However, the most disturbing things for me can be quickly listed down to two. First of all, due to the amount of money that the surrogate mothers receive, I realise that her husband quickly became dependent on this. Travelling to Anand in India, the director interview a couple who had previously given birth to a child under the same scheme (they were interviewed in their new house, a modern building that seems at odds with the poor surroundings). “Women are inferior to men as they can’t think straight,” he boldly espouses. “She has to do this again. How will I pay for my son’s education otherwise?”
The second thing is the impersonal nature of the proceedings. It somewhat horrified me how people can decide to have a baby, and then practically disappear for the ten months or so before turning up at the end to pick up their baby. It makes me feel like I’m watching someone buy a car, or a house. You make the down payment, and when the time comes for it, you pick up the keys. It is that simple, but it also takes away some of the emotional attachment that I feel is important during the pregnancy itself. Fortunately, in Doron’s defence, he himself noted this near the end, when he is updating one of his clients about the status of their baby. Blowback, I believe, is the term I came across somewhere, describing the unforeseen but important side effects of a technology considered new and groundbreaking.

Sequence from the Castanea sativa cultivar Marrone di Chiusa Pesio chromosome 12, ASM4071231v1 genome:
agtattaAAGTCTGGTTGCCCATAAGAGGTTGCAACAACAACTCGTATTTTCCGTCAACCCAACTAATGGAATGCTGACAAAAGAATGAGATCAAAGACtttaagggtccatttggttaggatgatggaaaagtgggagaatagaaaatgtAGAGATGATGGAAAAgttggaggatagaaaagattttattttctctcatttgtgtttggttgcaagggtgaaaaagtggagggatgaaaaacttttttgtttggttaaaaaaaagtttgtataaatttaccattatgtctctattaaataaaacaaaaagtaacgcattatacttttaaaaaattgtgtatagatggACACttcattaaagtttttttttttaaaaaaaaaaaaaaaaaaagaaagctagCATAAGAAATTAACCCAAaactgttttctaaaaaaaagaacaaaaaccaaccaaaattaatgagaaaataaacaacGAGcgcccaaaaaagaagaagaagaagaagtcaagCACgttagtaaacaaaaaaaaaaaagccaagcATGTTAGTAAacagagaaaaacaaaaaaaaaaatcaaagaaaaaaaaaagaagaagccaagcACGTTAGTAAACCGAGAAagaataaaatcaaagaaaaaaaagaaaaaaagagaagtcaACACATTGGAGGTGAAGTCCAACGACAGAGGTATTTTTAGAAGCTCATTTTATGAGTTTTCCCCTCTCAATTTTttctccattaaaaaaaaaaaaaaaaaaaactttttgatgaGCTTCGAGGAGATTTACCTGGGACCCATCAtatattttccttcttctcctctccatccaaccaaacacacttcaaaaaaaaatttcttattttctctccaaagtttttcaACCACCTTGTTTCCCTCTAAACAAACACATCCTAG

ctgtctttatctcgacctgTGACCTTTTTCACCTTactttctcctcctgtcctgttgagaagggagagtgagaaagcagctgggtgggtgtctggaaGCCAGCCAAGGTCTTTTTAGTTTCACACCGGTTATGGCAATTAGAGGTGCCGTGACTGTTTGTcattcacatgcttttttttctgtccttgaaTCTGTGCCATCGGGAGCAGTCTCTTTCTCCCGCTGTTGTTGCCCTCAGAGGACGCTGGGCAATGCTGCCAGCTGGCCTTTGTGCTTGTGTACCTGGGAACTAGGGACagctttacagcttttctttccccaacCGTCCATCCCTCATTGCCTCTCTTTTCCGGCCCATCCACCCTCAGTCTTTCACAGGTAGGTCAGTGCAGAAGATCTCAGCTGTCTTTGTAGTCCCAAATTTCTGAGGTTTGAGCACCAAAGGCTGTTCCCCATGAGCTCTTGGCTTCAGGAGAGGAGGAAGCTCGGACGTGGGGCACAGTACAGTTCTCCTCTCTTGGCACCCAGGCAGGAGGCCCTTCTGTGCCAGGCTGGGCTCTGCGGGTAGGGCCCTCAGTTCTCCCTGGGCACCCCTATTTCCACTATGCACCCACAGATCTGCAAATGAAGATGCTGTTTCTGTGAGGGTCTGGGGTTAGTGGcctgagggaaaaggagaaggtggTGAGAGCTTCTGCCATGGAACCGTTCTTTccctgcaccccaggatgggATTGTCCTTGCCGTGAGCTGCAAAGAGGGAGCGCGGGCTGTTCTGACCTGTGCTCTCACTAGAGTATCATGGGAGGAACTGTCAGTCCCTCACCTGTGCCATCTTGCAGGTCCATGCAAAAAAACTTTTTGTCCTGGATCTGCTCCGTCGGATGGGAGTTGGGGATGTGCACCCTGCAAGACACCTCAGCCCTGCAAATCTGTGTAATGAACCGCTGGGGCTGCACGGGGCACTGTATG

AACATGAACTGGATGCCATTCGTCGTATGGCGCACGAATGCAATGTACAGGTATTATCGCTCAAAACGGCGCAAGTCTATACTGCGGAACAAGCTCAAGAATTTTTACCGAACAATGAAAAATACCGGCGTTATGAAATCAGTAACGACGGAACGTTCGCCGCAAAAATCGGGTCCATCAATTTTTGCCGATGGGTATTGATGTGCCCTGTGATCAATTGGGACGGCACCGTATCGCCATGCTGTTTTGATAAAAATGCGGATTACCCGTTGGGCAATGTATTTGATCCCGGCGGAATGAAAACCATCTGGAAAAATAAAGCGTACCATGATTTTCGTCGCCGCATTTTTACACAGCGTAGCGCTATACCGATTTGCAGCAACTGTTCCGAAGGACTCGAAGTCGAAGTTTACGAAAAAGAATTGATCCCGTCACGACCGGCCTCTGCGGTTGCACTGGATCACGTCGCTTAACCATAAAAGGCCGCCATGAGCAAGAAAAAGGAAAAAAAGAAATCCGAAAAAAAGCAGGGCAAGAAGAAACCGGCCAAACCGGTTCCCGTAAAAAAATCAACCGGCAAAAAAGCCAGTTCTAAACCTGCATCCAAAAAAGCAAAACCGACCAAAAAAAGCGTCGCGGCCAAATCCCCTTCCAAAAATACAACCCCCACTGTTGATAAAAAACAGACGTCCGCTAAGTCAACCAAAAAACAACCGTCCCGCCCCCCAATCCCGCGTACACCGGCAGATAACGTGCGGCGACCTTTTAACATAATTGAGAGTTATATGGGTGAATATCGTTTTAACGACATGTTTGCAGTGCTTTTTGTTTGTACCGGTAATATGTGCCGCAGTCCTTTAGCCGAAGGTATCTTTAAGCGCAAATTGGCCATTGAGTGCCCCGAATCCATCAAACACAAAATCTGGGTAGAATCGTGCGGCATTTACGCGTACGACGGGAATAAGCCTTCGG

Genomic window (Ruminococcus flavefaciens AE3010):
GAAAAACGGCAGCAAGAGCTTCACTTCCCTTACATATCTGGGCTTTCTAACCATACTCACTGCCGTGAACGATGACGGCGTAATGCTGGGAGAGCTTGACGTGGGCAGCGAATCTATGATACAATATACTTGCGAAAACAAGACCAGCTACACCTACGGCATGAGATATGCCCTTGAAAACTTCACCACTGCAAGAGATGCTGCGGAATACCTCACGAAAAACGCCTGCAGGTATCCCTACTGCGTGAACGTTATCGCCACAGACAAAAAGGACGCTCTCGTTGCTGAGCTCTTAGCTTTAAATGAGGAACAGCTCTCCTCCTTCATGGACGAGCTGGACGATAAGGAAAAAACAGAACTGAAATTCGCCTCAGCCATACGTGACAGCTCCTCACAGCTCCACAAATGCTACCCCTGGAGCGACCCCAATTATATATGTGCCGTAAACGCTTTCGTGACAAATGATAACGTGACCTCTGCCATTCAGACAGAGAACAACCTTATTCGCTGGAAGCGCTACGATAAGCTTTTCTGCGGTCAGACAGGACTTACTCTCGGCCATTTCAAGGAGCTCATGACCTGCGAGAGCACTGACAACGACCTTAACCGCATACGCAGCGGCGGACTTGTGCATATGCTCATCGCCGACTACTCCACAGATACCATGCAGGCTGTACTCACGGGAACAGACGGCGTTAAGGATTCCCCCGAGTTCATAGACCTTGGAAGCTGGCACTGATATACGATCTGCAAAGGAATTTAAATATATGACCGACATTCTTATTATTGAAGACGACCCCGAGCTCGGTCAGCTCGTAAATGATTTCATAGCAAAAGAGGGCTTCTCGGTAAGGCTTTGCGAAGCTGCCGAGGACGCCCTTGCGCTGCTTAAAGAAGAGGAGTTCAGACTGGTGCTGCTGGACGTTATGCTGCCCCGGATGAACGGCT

This process may well be the future of things to be, but I feel that there will be some blowback from this. ‘Google Baby’ may be a documentary that aims to merely put on screen what is already going on, but perhaps in this way, we can also see and decide for ourselves the kind of things that may well come to bite us in the ass later on.
According to his friend, Fikri’s ass is getting bigger and bigger. Perhaps there’s a surrogate baby inside it…